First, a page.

Five reasons why Tesla’s stock is down

Electric car company Tesla Motors has seen its stock drop pretty significantly over the last three months. From a high of more than $291 on September 4, to its current trading price of around $223 Friday, Tesla has lost more than 20 percent of its value over three months.

This is not necessarily cause for too much alarm. The stock has always been a bit volatile and many stock owners believe in Tesla’s long-term value over its short-term value. But to help explain why the stock has sputtered, here are five reasons it’s been down recently:

Tesla owners take a ride in the new Tesla "D" model electric sedan after Elon Musk, CEO of Tesla, unveiled the dual engine chassis of the new Tesla 'D' model, a faster and all-wheel-drive version of the Model S electric sedan, at the Hawthorne Airport October 09, 2014 in Hawthorne, California. (Photo by Kevork Djansezian/Getty Images)
Tesla owners take a ride in the new Tesla “D” model electric sedan after Elon Musk, CEO of Tesla, unveiled the dual engine chassis of the new Tesla ‘D’ model, a faster and all-wheel-drive version of the Model S electric sedan, at the Hawthorne Airport October 09, 2014 in Hawthorne, California. (Photo by Kevork Djansezian/Getty Images)

1. Tesla’s stock has been overvalued. For the volumes that Tesla produces, and for the early stage of its life, Tesla’s stock has been significantly overvalued over the past two years. From its IPO at $17 per share in 2010, the stock has risen more than 1,400 percent to reach that high in September 2014.

Tesla CEO Elon Musk has acknowledged this repeatedly over the past year, most recently at a news conference in September right after he announced that Nevada would get the battery factory. Musk said at the time, “I think our stock price is kind of high right now … If you care about the long term, Tesla, I think the stock is a good price. If you look at the short term, it is less clear.”

A recently raised spot of land in the Tahoe-Reno Industrial Center. Katie Fehrenbacher, Gigaom.
A recently raised spot of land in the Tahoe-Reno Industrial Center

2. Battery factory is a sizable risk. While Tesla’s huge battery factory has been the subject of breathless media attention, there’s actually a lot of risk involved with setting up such a massive factory and meeting battery production and cost expectations on time and budget.

That’s partly because of the sheer size of the factory, but also because it will be a sort of industrial park under one roof, where Tesla will work with Panasonic and various other companies that will make the batteries’ anodes, cathodes, and separators. Tesla will produce the battery packs and be the landlord, but will be coordinating with the other companies in its space. Working closely with suppliers in this way could take time to get right.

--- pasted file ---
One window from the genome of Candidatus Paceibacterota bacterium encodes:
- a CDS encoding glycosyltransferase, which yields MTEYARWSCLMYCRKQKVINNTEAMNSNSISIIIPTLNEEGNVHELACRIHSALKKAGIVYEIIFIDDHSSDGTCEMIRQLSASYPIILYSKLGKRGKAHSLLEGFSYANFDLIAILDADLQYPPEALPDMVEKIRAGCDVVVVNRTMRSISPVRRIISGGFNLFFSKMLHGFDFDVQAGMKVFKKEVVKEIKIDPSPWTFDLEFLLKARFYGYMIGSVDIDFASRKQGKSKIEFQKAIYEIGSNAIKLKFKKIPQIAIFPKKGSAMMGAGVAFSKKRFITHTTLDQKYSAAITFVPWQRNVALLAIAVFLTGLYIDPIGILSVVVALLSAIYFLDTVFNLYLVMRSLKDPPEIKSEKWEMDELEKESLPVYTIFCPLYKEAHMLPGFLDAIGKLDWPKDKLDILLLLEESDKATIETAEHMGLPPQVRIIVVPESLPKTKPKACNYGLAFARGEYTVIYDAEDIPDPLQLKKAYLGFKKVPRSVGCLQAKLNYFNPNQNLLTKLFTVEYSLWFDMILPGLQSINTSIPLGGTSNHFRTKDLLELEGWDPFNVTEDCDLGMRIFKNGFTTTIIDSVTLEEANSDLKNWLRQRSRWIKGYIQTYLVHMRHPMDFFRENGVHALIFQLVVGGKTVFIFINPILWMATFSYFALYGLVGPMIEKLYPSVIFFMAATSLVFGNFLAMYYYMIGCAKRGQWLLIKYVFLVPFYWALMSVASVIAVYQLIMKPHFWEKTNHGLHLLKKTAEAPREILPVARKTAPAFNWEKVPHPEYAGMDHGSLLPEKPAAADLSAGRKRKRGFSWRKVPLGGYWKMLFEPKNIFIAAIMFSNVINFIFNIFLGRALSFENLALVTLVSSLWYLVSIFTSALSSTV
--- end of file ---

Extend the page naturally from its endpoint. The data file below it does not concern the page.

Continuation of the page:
However, the reality is that Tesla would not be able to make its third-generation car at the price it wants and in the way it wants if it didn’t build this factory. Tesla and Elon Musk are “leaning in” to the battery problem, so to speak, adding more risk, instead of looking to mitigate risk to solve the issue.

Tesla factor floor, image courtesy of Tesla.
Tesla factory floor.

3. Tesla growing pains: For all that Tesla has achieved, it has had some growing pains over the past few months as it tries to ramp up production of the Model S and move closer to launch of its next cars.

Tesla has delayed the launch of the Model X many times, most recently in its last earnings on November 5. It also revealed that it wasn’t able to ramp up production of the Model S as quickly as it had expected during the third quarter, so it was going to miss its annual production guidance for the year.

Growing pains are to be expected for a small car company trying to transition into a much bigger one. But I would expect these little speed bumps to sway the stock in the short term.

Tesla CEO Elon Musk launches the Tesla D.
Tesla CEO Elon Musk launches the Tesla D.

4. The D underwhelmed. While the Tesla D — the souped-up dual-motor, all-wheel-drive version of the Model S that can go zero to 60 in just over three seconds — is undoubtedly cool, Tesla’s stock slumped immediately after its launch in early October. I think stock watchers were used to more disruptive and buzzy technologies out of Tesla, like the Model X with its eye-popping new doors, or Tesla’s hyped-up super charger-network. To me, the D indicates that Tesla wants to monetize its current Model S platform even more, now that the Model X is delayed. Will the third-gen car be delayed as well?

One of several Volts on the floor at a conference 2012.
One of several Volts on the floor at a conference in 2012.

5. Growing competition. While there aren’t many companies that are effectively competing against Tesla’s Model S category right now, car companies continue to launch new models that could be more competitive in the future. GM is launching its next-generation Volt next year, and the original Volt is the bestselling electric car in the U.S. in total over time, with 70,531 units sold to date. Toyota and Honda plan to launch new fuel cell electric cars next year. BMW is trying to become more competitive after the launch of its i3. Nissan has done pretty well with its LEAF electric car, but it’s a shorter range, cheaper, urban car, compared to the Model S.